Complete Guide To Lenses – Superzooms
Many people are drawn to the idea of a single lens that covers every need from 18mm wideangle to 200mm telephoto and beyond. Such an optic would avoid the need to ever change the lens, so you’d never miss that once-in-a-lifetime shot because you had the wrong one fitted, and of course you’d never get dust on your sensor.
If you suspect there must be a catch then you’re right; there are trade-offs with such lenses. In general, the longer the range, the more the optical quality tends to suffer, with lower contrast, poorer edge sharpness and greater distortion. Superzooms are jacks of all trades but masters of none, and will be outperformed by prime lenses, and many zooms with a shorter range.
The maximum apertures are pretty small too (as low as f/6.3 at the tele end) so you may have to raise the ISO more often to shoot handheld.
However, depending on what you photograph and the level of quality that you demand, you may find these to be sacrifices worth making.
The fact is that at smaller print sizes the average user is unlikely to spot many of these optical deficiencies, so they are fine for users who want reasonably good pictures that won’t be printed too big or studied with a magnifying glass.
If it sounds like a superzoom lens might meet your needs, here are a selection of lenses in a range of mounts that are some of the best going…
This third-party superzoom offers a bit more telephoto reach at an attractive price compared to first-party equivalents.
Internally the lens also benefits from Vibration Compensation technology to help keep images sharp at slower shutter speeds. The built-in AF drive isn’t the fastest, but is reliable enough.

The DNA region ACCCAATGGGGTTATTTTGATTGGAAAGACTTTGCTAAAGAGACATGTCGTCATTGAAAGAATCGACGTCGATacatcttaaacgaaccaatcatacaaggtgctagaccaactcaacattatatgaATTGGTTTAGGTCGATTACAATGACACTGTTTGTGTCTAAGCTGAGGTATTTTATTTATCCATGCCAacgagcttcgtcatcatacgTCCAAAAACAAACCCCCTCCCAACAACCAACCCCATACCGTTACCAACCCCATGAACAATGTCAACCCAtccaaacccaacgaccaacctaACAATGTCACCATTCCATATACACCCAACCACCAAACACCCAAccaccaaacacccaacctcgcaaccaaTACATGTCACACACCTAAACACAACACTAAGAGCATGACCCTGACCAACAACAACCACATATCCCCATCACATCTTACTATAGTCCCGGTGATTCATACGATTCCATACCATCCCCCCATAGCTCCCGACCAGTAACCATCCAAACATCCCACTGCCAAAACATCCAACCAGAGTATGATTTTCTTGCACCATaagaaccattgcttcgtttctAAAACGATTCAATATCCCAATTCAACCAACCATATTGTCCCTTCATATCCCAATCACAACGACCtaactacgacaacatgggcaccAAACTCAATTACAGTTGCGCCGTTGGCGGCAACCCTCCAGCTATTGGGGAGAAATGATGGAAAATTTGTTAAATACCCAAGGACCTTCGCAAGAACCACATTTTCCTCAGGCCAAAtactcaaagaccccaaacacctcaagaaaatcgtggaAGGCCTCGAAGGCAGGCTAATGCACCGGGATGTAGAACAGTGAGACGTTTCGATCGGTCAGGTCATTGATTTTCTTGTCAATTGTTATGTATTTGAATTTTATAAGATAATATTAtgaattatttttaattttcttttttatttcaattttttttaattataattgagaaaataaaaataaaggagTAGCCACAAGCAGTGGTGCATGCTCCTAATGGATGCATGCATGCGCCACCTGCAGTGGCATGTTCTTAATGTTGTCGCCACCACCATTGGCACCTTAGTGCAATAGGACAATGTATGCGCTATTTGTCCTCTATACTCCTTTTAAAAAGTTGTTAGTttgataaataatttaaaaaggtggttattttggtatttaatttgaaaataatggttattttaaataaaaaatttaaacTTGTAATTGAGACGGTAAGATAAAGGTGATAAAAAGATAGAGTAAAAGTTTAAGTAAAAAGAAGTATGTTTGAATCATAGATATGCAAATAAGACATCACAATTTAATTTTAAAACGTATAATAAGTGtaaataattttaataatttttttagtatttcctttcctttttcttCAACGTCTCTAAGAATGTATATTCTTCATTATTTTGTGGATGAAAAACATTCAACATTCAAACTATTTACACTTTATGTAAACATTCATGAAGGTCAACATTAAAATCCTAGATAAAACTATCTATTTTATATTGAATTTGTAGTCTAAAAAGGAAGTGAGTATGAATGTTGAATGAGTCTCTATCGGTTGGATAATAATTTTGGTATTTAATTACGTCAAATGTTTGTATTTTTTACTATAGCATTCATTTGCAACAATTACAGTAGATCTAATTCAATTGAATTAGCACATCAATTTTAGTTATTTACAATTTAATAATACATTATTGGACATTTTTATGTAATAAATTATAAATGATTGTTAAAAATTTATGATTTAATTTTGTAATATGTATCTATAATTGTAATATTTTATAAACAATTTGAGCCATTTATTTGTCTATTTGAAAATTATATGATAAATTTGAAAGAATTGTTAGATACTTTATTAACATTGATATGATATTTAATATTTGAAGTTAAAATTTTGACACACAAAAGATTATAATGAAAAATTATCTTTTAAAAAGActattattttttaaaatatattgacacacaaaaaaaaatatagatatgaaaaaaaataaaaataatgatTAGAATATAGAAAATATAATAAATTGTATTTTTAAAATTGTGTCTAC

In terms of image quality lab tests revealed that overall sharpness is reduced at upper telephoto settings, while chromatic aberrations also become more apparent.
Lens Mount – Nikon, Canon, Pentax, Sony
Construction – 16 elements, 13 groups
Filter Thread – 62mm
Weight – 450g
Sigma 18-250mm f/3.5-6.3 DC OS HSM
The Sigma 18-250mm is an affordable superzoom that offers a little bit more telephoto reach over the 18-200mm lenses typically offered by many first-party manufacturers.
The lens features built-in optical image stabilisation that works quietly and effectively to keep images sharp, while image sharpness impresses too. In lab tests MTF curves remain above the critical 0.25 cycles-per-second all the way down to f/16.
Chromatic aberrations, meanwhile, are minor and unobtrusive.
Lens Mount – Nikon, Canon, Pentax Sony
Construction – 18 elements, 14 groups
Filter Thread – 72mm
Weight – 630g
Designed specifically for Canon APS-C DSLRs this is a popular choice for those looking to make their first upgrade from a standard 18-55mm kit lens.
Solidly built and reassuringly weighty, the zoom offers the 35mm focal length equivalent of 28-320mm and further benefits from Canon’s proprietary Image Stabilisation technology.
Image sharpness is excellent at wideangle and intermediate zoom settings, but does tail off the closer you get to 200mm.
Lens Mount – Canon EF-S
Construction – 16 elements, 12 groups
Filter Thread – 72mm
Weight – 595g
A relatively new addition, this 28-300mm superzoom is designed for full-frame Nikon DSLRS but can also be mounted on APS-C models too, where it will offer the 35mm focal range equivalent of 42-450mm.
The lens features the second generation of Nikon’s Vibration Reduction technology along with Silent Wave Motor technology for quiet focusing. Image quality is very good on the whole, especially when the lens is used at settings of around 50-150mm.
Impressively, our technical test revealed no signs of colour fringing either.
Lens Mount – Nikon F
Construction – 19 elements, 14 groups
Filter Thread – 77mm
Weight – 800g